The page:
The Age of Fake News busters has arrived

Journalism in Reverse: can Fake News busters replace editors?

Seasoned media professionals have been trying to cool down political fever around the concept of Fake News by pointing out that it is not a new phenomenon. But there is growing consensus that it is taking place in a new “information eco-system” driven by digital technology and novel distribution and dissemination models. More importantly, the news industry is no longer the preserve of journalists and editors but has become the playground for virtually all thanks to the democratic nature of the Internet and the informational floodgate opened by social media. While the traditional “analogue” democracy takes time and effort to destabilise, its digital reflection in the virtual reality is being subjected to an unprecedented attack.

Much has been said and written about on the issue of hybridisation of news and the blurring of lines between hard and soft news. Clearly, those who generate Fake News exploit to the full the growing amorphous nature of the information space to the full by blending in hoaxes with scoops and breaking news with spoofs. Invariably, many discussions on how to tackle Fake News end up with calls for measures to protect quality journalism or for some forms of regulation. Enthusiasts of the fast-growing fact-checking industry want to see it as the promising way forward.

None of these approaches want to confront the root cause of why Fake News is being such a malignant success. Complaints about falling journalistic standards dominate discussions amid calls for better professional training or including media literacy courses in school curricula. British audiences have been raised through generations on a diet of media outputs of extraordinary quality safeguarded by robust public service broadcasting – the envy of the rest of the world. They are among the most sophisticated and demanding media consumers globally, and yet they end up being victims of Fake News just as other nations do.

There is nothing wrong with British journalism, either. Thousands of UK media professionals and many British organisations train, advise and consult on journalism and the media worldwide. Recent scandals and failures such as the phone-hacking by the tabloids, however outrageous, are exceptions rather than a rule in comparison with journalistic standards and practices in numerous other countries.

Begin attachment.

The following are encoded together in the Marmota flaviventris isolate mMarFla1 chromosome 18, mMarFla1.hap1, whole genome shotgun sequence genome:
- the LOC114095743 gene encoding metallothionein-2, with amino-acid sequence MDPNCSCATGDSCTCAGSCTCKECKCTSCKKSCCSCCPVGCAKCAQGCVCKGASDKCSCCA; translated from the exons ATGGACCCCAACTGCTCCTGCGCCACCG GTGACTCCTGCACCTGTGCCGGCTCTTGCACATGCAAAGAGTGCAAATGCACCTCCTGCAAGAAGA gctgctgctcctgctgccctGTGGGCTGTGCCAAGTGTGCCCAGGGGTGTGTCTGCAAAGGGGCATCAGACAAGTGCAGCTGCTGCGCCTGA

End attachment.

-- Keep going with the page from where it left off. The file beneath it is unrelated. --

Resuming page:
What is essentially wrong with the Western media is the progressing destruction not of journalism as such, but of the editorial process. It is not only the most expensive aspect of generating quality media content, but also least convenient for internet giants and most troublesome for politicians. This pincer movement on the editorial office as we know it has already resulted in thousands of redundancies across the UK as newsrooms digitise, integrate and consolidate. Experienced editors with unique, albeit non-digital skills are being replaced by tech-savvy individuals capable of fact-checking but not editing content in the true sense of the word.

By the time “content curation” as a replacement for bona fide editing process lost its novelty value, the demolition job had been largely done. Mainstream media outlets squeezed by new business models struggle to maintain the semblance of proper editorial processes, but are no longer able to compete with the free-for-all distribution channels which can only be restrained by several giants such as Facebook or Google. But it is a fallacy to expect them to reinstitute editorial procedures as we know them – they will always serve their business interests and rely on algorithmic and software solutions with an admixture of an editorial intervention based on their own discretion and lacking democratic accountability.

And what about fact-checking as the Wunderwaffe against Fake News? Anna Belkina of RT rightly points out that once the Fake News item is out, the damage has been done, and we are only left with damage limitation measures. Fact-checking is precisely that: a reactive, or retroactive measure which paradoxically sometimes only boosts the impact of a Fake News story. Fake News busting is also self-limiting: it focuses minds on countering existing information and stories rather than creating news ones. It is equivalent to practicing journalism by negative definition and drags the media into harmful and destructive information wars and confrontational media culture based on the worst possible formula – binarism.

Presenting the world as binary choices through Twitter-length mental shortcuts is a grave danger to the Western democracy based on understanding the truth as a negotiated process informed by the changing context – something precisely embodied in what the editorial process is about. The British professor of media ethics, Tim Crook, says the role of editor in British journalism should remain the pinnacle of professional journalistic achievement. The editorial process must not be left in the hands of multinational corporations and technology giants if we do not want to slide from being guided by the mottos like “Comment is free but the facts are sacred” into the fallacy of the Quixotic world where “the facts are the enemy of the truth”.

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